- Supervisor support equivalent to 2 500 Swedish kronor (255 euros) per month and employee.
- Financial support for special information campaigns on vocational introduction jobs and student employee jobs.
There are no youth specific policy measures or initiatives supporting the balance between work and family and responsibilities.
Funding of youth employment measures is mainly through the state budget, expenditure area labour market and working life. Various budget lines exist which finance different schemes within the budget area. Costs for labour market programmes and interventions, in which many youth is participating, are for example presented in the Budget bill for 2017.
The Ministry of Employment administers the labour market budget and allocates appropriations to the Public Employment Service and the Swedish ESF Council.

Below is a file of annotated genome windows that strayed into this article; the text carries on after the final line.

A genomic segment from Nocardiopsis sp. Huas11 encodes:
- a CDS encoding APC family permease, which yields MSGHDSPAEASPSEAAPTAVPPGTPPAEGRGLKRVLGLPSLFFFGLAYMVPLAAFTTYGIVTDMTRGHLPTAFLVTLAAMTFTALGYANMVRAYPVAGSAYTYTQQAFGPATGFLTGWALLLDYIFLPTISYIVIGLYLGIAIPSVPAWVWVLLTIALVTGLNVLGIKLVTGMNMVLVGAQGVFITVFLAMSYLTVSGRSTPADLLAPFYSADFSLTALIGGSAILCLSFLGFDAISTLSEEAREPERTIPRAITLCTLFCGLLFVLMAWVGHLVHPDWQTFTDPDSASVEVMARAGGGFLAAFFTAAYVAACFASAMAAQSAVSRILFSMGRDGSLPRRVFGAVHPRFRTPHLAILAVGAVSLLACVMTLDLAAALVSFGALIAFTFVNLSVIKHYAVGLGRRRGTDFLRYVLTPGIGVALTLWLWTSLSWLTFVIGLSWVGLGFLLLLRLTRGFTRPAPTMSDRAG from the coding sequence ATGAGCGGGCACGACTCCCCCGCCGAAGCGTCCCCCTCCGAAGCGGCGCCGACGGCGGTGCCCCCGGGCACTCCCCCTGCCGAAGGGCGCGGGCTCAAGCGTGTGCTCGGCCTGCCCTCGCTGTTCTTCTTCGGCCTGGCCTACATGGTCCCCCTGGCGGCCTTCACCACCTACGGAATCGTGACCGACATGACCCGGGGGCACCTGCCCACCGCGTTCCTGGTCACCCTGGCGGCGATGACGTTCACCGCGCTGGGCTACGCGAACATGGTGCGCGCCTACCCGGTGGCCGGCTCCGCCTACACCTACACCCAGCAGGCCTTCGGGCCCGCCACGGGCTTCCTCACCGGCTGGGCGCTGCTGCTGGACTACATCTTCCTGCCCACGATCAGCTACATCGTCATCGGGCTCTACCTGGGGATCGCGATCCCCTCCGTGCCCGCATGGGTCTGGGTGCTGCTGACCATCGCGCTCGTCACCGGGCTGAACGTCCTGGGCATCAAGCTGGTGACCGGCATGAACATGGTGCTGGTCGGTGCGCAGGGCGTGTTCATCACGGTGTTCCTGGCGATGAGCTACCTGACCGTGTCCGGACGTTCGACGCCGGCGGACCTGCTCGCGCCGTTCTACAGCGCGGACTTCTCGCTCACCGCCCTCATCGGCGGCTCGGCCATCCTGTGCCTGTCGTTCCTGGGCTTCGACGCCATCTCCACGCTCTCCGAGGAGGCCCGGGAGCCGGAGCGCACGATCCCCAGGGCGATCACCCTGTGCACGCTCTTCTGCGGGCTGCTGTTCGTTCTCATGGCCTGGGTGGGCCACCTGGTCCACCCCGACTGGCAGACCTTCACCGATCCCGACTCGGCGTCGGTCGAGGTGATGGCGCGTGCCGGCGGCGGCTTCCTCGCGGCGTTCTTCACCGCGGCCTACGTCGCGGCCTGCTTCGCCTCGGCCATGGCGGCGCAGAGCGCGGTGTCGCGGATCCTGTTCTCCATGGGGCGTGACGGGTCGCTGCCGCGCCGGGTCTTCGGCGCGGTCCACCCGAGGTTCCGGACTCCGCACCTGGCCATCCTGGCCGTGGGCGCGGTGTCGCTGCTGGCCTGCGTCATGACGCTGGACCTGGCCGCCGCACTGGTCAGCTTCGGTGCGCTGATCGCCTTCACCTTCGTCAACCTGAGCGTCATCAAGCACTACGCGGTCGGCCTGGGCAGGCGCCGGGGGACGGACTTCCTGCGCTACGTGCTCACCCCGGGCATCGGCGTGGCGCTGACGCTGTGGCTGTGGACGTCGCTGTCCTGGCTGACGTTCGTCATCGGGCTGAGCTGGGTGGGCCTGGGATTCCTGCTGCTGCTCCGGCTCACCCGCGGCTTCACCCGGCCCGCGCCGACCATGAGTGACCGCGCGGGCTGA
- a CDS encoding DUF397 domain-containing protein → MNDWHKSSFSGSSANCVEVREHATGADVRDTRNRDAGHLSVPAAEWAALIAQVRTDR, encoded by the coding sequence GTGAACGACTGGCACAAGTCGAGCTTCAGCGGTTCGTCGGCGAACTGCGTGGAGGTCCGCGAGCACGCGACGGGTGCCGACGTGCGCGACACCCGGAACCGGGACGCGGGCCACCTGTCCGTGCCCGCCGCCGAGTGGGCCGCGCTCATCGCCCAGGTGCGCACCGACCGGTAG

According to the Budget bill of 2017, the amount of funding earmarked for the EU funds was 1 181 070 Swedish kronor (123 000 euros).
All youth employment schemes and measures are monitored and quality assured on a continual basis in order to ensure effectiveness and improvements are made.
The Public Employment Service conducts their own evaluations and presents regularly on its website the results of their monitoring and statistics from Statistics Sweden. Universities play an important role in labour market policy research. Social partners, different interest organisations and government agencies also contribute to changes and progress in labour market policy.
Presented below are two public authorities with a quality assurance function (see section 3.3, Skills Forecasting, for information on other actors).
The Swedish National audit Office (Riksrevisionen) is part of the central control power of the Swedish Parliament. Their task is to contribute to the efficient use of resources and efficient management of the state through an independent audit of all government operations.
The Swedish Agency for Public Management (Statskontoret) has the government task of analysing and evaluating state-funded activities. The agency has conducted a large number of studies among others about the Public Employment Service's work and the labour market programmes.